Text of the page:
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Presence Country
Food Security Outlook Update

Above-average rainfall across Uganda expected to support favorable first season harvests

April 2018

April - May 2018

June - September 2018

IPC 2.0 Acute Food Insecurity Phase

1: Minimal
2: Stressed
3: Crisis
4: Emergency
5: Famine
National Parks/Reserves
Would likely be at least one phase worse without current or programmed humanitarian assistance
Concentration of displaced people
FEWS NET classification is IPC-compatible. IPC-compatible analysis follows key IPC protocols but does not necessarily reflect the consensus of national food security partners.

IPC 2.0 Acute Food Insecurity Phase

1: Minimal
2: Stressed
3: Crisis
4: Emergency
5: Famine
National Parks/Reserves
Would likely be at least one phase worse without current or programmed humanitarian assistance
Concentration of displaced people
FEWS NET classification is IPC-compatible. IPC-compatible analysis follows key IPC protocols but does not necessarily reflect the consensus of national food security partners.

IPC 2.0 Acute Food Insecurity Phase

1: Minimal
2: Stressed
3+: Crisis or higher
Would likely be at least one phase worse without
current or programmed humanitarian assistance
Concentration of displaced people
FEWS NET classification is IPC-compatible. IPC-compatible analysis follows key IPC protocols but does not necessarily reflect the consensus of national food security partners.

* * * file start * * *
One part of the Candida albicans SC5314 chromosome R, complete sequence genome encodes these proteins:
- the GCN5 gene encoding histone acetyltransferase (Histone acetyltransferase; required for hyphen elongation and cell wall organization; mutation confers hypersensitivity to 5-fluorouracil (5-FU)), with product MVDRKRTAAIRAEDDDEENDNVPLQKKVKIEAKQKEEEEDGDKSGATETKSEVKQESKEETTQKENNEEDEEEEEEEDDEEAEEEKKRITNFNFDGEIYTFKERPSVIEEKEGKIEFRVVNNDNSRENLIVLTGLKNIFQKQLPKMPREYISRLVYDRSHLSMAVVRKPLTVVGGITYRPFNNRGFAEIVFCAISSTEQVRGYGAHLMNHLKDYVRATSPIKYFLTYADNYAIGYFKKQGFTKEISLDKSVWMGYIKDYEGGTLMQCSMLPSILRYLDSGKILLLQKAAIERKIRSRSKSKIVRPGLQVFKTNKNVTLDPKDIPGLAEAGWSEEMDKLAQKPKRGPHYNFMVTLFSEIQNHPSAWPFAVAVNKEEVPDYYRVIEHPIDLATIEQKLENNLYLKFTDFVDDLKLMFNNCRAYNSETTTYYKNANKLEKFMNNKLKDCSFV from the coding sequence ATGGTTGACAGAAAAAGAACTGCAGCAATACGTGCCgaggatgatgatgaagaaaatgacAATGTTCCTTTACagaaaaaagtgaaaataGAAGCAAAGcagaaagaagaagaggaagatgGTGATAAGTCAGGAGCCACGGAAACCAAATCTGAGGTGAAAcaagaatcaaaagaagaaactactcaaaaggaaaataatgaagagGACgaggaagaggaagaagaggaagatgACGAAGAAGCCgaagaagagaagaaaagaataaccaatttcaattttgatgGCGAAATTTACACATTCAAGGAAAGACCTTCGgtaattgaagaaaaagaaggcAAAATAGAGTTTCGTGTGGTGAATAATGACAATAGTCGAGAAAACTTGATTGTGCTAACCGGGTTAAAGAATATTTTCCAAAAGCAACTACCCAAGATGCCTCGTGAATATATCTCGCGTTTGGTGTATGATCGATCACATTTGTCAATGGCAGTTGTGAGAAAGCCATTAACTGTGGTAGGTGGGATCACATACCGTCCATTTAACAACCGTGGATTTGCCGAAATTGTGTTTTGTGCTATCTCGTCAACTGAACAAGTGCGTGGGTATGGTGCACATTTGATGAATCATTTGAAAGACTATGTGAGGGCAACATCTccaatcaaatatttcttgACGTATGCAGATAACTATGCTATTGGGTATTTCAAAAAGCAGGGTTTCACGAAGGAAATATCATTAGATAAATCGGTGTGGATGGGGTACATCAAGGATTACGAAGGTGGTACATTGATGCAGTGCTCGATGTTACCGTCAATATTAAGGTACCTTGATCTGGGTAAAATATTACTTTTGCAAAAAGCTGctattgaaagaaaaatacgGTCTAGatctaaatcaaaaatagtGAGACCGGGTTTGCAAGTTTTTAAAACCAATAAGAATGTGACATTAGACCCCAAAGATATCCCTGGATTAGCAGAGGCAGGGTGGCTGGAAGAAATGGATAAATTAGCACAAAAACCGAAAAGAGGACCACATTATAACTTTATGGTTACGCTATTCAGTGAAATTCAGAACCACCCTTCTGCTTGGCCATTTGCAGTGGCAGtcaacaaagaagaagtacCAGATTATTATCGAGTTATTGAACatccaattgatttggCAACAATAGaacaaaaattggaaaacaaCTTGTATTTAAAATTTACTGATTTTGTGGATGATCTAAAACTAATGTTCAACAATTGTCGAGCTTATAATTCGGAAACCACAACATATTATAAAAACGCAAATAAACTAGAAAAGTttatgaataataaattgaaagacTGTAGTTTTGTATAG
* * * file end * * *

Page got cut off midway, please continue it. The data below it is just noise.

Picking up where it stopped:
FEWS NET Remote Monitoring countries use a colored outline to represent the highest IPC classification in areas of concern.

IPC 2.0 Acute Food Insecurity Phase

Presence countries:
1: Minimal
2: Stressed
3: Crisis
4: Emergency
5: Famine
National Parks/Reserves
Remote monitoring
countries:
1: Minimal
2: Stressed
3+: Crisis or higher
Would likely be at least one phase worse without
current or programmed humanitarian assistance
FEWS NET Remote Monitoring countries use a colored outline to represent the highest IPC classification in areas of concern.

Key Messages

  • Rainfall has been above average throughout Uganda. Although incidences of flooding and water logging have been reported, so far these events are isolated and have not had widespread negative impacts. Harvests are expected to be average and most areas of the country will maintain Minimal (IPC Phase 1).

  • In Karamoja, households will rely on the sale of firewood/charcoal and income from casual labor through July to purchase food, though Stressed (IPC Phase 2) outcomes persist. Improvement to Minimal (IPC Phase 1) is likely in several areas with the average harvests in July/August. However, Stressed (IPC Phase 2) outcomes are still expected in Central Sorghum and Livestock livelihood zone.

  • Hundreds of people continue to flee South Sudan and the Democratic Republic of Congo (DRC) daily to seek refuge in Uganda. The number of arrivals from DRC in March was 21,617, up from 12,338 in February and 13,442 in January. Humanitarians continue to provide assistance to refugees, most of whom are currently Stressed (IPC Phase 2!) but would likely be in Crisis (IPC Phase 3) in the absence of assistance.

Current Situation